Podcasts are a great way of reaching consumers with shortform audio, without the full expense that comes with producing an audiobook, and in the US, reports Poland’s Weekend Gazeta, podcasts have been elevated to an art form.

In the United States…the releases of subsequent seasons of iconic productions are an event no less than the premiere of large series or films … The prestige of podcasts underlines their constant presence in the rankings of the most important cultural events prepared by American journalists. Their potential is already recognized by Hollywood, and the largest studios purchase rights to their cinema and television adaptations.

Poland has some way to go to catch up, but, says Gazeta,

The podcast market in Poland is dynamically growing. There are new distribution channels for this type of content, and authors regularly publish new episodes of their podcasts to attract a loyal crowd of listeners.

Of course there can be no better platform for podcasts than a site dedicated to audiobooks, so it should come as no surprise to learn that Storytel Poland, the Polish arm of the fifteen-country strong Storytel audiobook operation based in Sweden, in October commissioned Nielsen to survey internet users aged 19-49 to see if there was any mileage in podcasts for the Storytel Poland platform.

The research shows that although every fifth internet user in Poland regularly listens to podcasts aged 19-49, there is still a large group of recipients who do not even know what a podcast is.

The main podcast appreciating age group proved to be the over-30s looking for non-fiction, and while of course Polish transmissions were the most popular it seems some 19% listened to podcasts in other languages.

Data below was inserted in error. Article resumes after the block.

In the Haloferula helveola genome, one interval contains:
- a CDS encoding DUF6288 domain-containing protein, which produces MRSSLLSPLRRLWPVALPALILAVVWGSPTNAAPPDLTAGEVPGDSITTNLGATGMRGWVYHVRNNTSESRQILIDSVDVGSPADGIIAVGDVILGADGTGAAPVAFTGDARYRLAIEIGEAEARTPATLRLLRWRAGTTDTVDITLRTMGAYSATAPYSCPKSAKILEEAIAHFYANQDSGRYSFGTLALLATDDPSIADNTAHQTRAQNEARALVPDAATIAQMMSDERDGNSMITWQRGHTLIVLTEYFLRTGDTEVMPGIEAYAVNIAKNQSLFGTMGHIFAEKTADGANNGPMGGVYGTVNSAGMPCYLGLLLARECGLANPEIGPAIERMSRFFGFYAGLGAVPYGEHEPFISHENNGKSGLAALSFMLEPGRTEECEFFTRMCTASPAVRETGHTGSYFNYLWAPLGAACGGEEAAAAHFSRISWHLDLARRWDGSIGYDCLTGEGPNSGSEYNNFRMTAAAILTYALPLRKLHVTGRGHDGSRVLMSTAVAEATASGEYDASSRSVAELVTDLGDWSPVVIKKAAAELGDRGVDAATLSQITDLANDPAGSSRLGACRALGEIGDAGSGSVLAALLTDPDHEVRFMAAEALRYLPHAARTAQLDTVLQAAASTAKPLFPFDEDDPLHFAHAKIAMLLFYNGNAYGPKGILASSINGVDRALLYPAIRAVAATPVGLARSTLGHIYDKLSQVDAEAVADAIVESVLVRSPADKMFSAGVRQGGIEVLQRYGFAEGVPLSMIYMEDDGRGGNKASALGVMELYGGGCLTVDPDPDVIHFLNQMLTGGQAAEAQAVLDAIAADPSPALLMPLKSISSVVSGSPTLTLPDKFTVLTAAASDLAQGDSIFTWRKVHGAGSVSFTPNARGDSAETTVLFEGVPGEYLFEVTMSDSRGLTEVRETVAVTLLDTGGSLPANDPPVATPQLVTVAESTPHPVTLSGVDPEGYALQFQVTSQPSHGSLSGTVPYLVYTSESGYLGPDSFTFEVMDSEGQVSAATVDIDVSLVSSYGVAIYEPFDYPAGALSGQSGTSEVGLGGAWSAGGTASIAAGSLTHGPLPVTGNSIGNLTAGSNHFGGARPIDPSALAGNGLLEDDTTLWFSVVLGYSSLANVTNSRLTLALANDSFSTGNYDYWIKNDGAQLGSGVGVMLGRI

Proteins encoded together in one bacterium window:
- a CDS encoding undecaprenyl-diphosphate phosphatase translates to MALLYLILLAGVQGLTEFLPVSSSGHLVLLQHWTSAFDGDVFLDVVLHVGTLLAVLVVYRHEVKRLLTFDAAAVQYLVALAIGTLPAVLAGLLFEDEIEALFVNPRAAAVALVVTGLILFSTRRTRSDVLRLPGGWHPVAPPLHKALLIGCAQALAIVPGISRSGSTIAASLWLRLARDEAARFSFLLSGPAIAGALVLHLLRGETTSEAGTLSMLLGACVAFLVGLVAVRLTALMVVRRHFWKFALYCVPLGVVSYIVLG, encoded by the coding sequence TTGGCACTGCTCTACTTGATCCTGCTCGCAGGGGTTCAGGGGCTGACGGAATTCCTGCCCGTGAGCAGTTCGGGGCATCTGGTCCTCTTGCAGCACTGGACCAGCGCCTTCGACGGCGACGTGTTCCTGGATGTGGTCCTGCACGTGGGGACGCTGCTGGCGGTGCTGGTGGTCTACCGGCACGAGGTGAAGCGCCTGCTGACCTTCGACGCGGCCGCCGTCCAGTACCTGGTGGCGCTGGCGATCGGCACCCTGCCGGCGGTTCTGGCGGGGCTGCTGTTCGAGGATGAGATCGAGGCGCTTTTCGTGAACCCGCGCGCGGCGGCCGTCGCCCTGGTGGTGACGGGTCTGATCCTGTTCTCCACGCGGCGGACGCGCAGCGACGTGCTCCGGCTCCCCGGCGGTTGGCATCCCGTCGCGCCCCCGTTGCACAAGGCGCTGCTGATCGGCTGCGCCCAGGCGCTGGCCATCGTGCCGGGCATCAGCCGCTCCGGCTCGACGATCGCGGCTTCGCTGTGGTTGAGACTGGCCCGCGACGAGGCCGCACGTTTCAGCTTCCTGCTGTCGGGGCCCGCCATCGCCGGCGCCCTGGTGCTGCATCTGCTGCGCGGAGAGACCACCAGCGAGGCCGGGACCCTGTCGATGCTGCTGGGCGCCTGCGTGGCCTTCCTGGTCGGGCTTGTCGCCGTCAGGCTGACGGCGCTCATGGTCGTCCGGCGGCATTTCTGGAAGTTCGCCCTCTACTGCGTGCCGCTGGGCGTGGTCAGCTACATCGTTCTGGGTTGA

While those languages were not specified it’s a safe bet English and German featured highly, and that might prove an entry-point for content suppliers in those languages to target Polish audiences.
Jakub Barzak, Marketing Manager of Storytel Poland, said,

With podcasts, it’s a bit like with audiobooks some time ago. Poles have heard about them, but they do not necessarily use them. Those who are already using them are still open to experimenting with new titles. Podcasts are not only a form of entertainment, but also self-education and personal development. A short form, because we’re talking about a few-dozen- minute episodes, can be an alternative to a TV series or listening to music.
Poles return to their favorite programs regularly and devote more than three hours a week to listening to them.

Storytel has risen to the occasion with a series of podcasts by experts in their fields, which include politics, parenting, travel and animal care.
And while the Nielsen study showed 19-30 year olds to be the most engaged with podcasts, Storytel Poland has not missed the opportunity to put out podcasts for children.
Via Weekend.Gazeta.Poland.